Capitalism: an economic system in which investment in and ownership of the means of production, distribution, and exchange of wealth is made and maintained chiefly by private individuals or corporations, especially as contrasted to cooperatively or state-owned means of wealth. Generating competition and greed!

Consumerism: the concept that an ever-expanding consumption of goods is advantageous to the economy.
What is commodification?
‘Refers to the growth of a market-mediated mode of life and the marketisation of goods and services hitherto mainly available outside the profit nexus” Frank, T. (2000)

“Seemingly irresistible process in which everything is subject to being turned into an article of trade that can be bought or sold in any marketplace in the world” Horne (2006)

“Transforming into sale-able objects social phenomena which were not previously framed in that manner” (Slater & Tonkiss, 2001, p. 24)

“To turn into a commodity; make commercial.” http://dictionary.reference.com/browse/commodification

Examples of commodification: Music, Art, Clothes, Food, others?
How did commodification of sport begin?
Sport 200 years ago existed in a very different form to what it does today.

Amateur sports dominated! An Anglo tradition. Notions of sportsmanship and a gentlemanly attitude were highly regarded.

No corporate sponsorship!

Sporting clubs generate very little money

When/How did this change????
Theorists (Cashman 1995)(Horne, 2006) identify 3 main stages in the commodification of sport...
Firstly- 1850’s sport became more organised and commercialised with the inclusion of entrance fees.
Fences around sporting areas.
Secondly- Through the 1920's-1940's.
The arrival of mass media and rise of mass advertising coinciding with large increases in spectator numbers.
Tobacco, liquor, sports merchandise and companies like Dunlop and Speedo pursue sponsorship with increased ferocity.
This stage closely tied to excessive consumption in the era of Fordism!
Thirdly- The advent of television sport from the 1970’s.
Big business able to target massive numbers of people with advertising!
Huge surge in commercialisation of sport.
Commercials, sponsorship! Corporate logos everywhere!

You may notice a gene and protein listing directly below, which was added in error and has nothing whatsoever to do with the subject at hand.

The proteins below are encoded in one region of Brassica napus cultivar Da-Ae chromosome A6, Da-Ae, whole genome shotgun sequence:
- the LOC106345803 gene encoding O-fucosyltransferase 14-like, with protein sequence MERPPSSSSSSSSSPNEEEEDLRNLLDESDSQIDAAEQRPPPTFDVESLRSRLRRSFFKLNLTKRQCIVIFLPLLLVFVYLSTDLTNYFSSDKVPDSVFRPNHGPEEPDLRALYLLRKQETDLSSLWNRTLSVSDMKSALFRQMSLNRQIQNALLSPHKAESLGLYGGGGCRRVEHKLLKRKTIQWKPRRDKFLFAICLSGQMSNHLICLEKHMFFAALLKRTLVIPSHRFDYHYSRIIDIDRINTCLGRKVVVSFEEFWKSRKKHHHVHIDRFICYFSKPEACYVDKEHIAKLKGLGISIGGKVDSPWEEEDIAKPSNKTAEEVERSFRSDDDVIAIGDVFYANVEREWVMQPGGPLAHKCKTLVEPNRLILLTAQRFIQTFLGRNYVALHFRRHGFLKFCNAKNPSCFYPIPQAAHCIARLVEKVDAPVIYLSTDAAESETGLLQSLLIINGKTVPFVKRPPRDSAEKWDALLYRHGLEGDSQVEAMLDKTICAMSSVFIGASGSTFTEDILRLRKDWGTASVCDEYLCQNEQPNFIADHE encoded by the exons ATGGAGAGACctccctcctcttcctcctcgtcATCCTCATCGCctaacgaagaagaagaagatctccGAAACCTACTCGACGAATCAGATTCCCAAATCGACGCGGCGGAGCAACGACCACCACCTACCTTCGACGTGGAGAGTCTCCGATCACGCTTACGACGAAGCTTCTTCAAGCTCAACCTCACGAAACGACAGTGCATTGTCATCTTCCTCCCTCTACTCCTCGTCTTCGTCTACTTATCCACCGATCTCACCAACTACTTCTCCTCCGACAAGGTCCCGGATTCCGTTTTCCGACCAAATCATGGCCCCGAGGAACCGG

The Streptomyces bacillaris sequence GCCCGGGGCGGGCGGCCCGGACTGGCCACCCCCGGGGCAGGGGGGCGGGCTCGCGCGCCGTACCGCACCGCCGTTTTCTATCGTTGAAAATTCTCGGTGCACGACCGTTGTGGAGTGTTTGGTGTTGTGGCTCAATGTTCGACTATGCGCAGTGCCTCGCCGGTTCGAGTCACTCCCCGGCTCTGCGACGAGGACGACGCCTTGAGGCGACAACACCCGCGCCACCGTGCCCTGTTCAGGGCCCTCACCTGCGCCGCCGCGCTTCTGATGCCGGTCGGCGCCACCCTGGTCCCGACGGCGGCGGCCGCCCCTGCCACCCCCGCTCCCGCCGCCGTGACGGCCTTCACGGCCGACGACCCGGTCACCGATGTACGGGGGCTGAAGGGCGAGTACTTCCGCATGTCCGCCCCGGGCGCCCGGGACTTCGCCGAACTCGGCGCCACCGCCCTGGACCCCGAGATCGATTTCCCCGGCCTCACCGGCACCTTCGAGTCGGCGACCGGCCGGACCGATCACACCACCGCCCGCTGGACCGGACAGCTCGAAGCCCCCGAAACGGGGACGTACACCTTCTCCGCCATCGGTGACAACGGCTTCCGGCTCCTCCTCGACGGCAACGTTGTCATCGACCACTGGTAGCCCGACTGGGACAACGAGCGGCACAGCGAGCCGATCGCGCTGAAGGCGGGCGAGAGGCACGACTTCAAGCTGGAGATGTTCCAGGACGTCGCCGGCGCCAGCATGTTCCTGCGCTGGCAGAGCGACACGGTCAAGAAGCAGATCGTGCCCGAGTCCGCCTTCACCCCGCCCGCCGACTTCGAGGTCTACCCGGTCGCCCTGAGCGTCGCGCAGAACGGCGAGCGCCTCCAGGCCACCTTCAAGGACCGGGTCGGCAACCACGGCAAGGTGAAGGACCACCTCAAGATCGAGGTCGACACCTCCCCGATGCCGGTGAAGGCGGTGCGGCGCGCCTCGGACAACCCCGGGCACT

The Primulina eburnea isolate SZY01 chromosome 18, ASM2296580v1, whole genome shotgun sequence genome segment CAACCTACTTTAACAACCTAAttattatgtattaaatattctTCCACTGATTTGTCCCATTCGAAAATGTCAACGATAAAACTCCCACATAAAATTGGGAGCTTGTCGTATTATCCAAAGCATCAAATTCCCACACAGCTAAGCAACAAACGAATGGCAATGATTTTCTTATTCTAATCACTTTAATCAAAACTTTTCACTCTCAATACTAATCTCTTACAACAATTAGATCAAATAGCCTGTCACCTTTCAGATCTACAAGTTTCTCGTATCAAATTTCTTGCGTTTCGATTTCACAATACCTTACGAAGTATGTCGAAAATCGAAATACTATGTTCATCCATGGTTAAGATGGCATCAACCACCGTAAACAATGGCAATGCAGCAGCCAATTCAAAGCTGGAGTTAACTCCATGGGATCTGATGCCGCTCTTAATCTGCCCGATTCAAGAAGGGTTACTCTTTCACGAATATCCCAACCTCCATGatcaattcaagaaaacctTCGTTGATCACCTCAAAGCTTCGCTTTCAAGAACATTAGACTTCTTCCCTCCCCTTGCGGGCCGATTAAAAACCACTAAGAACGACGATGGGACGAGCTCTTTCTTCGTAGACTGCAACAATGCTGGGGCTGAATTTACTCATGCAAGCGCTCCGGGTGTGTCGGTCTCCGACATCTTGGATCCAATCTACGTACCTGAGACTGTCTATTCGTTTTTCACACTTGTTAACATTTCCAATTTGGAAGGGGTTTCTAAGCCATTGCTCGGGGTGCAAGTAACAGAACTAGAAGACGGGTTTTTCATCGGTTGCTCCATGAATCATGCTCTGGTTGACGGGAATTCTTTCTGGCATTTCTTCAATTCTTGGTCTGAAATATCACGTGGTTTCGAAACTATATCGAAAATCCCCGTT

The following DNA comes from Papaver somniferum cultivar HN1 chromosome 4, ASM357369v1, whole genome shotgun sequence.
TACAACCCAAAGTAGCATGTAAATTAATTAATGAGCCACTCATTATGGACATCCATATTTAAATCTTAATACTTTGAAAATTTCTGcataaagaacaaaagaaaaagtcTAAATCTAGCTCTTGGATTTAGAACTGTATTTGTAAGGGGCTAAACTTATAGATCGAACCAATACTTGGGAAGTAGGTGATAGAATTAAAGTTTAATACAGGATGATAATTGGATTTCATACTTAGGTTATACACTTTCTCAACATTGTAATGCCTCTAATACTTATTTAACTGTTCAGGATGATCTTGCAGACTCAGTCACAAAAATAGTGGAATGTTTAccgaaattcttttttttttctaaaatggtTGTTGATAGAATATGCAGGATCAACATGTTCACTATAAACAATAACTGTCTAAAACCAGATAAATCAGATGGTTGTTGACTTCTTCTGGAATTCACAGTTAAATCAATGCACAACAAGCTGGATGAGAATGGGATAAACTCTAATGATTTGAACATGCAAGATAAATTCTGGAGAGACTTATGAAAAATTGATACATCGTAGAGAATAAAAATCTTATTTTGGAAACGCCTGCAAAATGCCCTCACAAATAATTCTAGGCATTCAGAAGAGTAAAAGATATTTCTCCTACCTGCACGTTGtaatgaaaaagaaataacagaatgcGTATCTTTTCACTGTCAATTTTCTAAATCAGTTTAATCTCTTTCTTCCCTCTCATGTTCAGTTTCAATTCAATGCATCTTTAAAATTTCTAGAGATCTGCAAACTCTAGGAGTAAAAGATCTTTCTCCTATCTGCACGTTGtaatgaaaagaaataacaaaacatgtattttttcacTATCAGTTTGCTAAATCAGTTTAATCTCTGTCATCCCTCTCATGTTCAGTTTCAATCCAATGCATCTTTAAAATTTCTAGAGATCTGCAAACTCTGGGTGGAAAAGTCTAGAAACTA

How has Commodification of sport changed the culture of sport and the sports themselves?
WSC Limited overs cricket. Kerry Packer

1977-1979. Introduced One Day 50 overs game! "hijacked cricket"

People love it!

50 000 attend first night game at SCG
These processes and ideologies have caused the world of sport to evolve into the hyper-commercialised gargantuan entity we know today...
It is interesting to examine the medias relationship with different genders. The desire to generate interest and intrigue people has led to some controversial marketing tactics utilising the sex appeal of female athletes. Lets examine some of these...
Radio cricket. 1930's ABC commentators report on cricket from series of cablegrams (pics) . Fabricated events too add excitement. Ethical?
Lingerie Football League. Blatantly obvious sex appeal targeted marketing tactic.
Is this ethical???
How positive is the relationship between media and sport?
Is it a marriage between equals?
Is big business too dominant in the decision making?
How would sport exist without big business?

Shirt stripping as a goal celebration banned as corporate sponsors were denied prime advertising time
What does the future hold for relationship between the media and sport the WWW and further technological advances?
View point 1: "l, sport is constantly being modified to suit its modern masters serving the interests of corporate sponsorship and the advertising schedules of television networks" (Cashman 1995)

Lawrence and Rowe (1984) argue that the public were losers as they were "exposd to an increasing aggressive spectacle, manipulated by commercial television for the benfit of advertisers"

This view sees media as a corrupting parasitic agent.
(Seems to often be very anglo traditionalist focused)

View Point two: "Far from degrading cricket, Packer gave it new dimensions by challenging outmoded visions of the games social position" (Brian Stoddart in Cashman 1995)
"Fundamental to its future" (Kolah, 1999)
Players have very high annual incomes!
Large number of people can view the sport that they love!

It is clear to see that the corporations and the media are making significant positive contributions to sport.
Huge levels of funding open up all sorts of opportunities.

Are/have their been issues and could the media do better? Yes e.g erotisation of womens sport, fabricating radio sports,

"The symbiosis between them (media and sports) that benefits both sports and media is a dynamic one that can easily become unbalanced and that warrants extennsive further inquiry" (Real, 1998)
> NFL 2-minute warning: Developed in the 1960's because stadium clocks were inaccurate - remains today due to it being an extra time to show commercials on TV, and builds tension, which contributes to the culture of the game.
Increased online gambling!

Internet supplying viewing rights for sporting events. Can already purchase EPL viewing online!

How would sport exist in the modern world without corporate money?

Pick a professional sport: Rugby League, NFL, Soccer, Netball, BasketBall, Surfing, Tennis, Cricket

You are the manager of the highest quality team/ player. The only profit made from this sport are from ticket sales.

How do you think the budget for your player/ team change would change? Implications for athletes?

How do you think this would change the nature of the sport? i.e. competitions/ travel.

Would do you believe would be the positives or negatives of this change for the sport? Explain.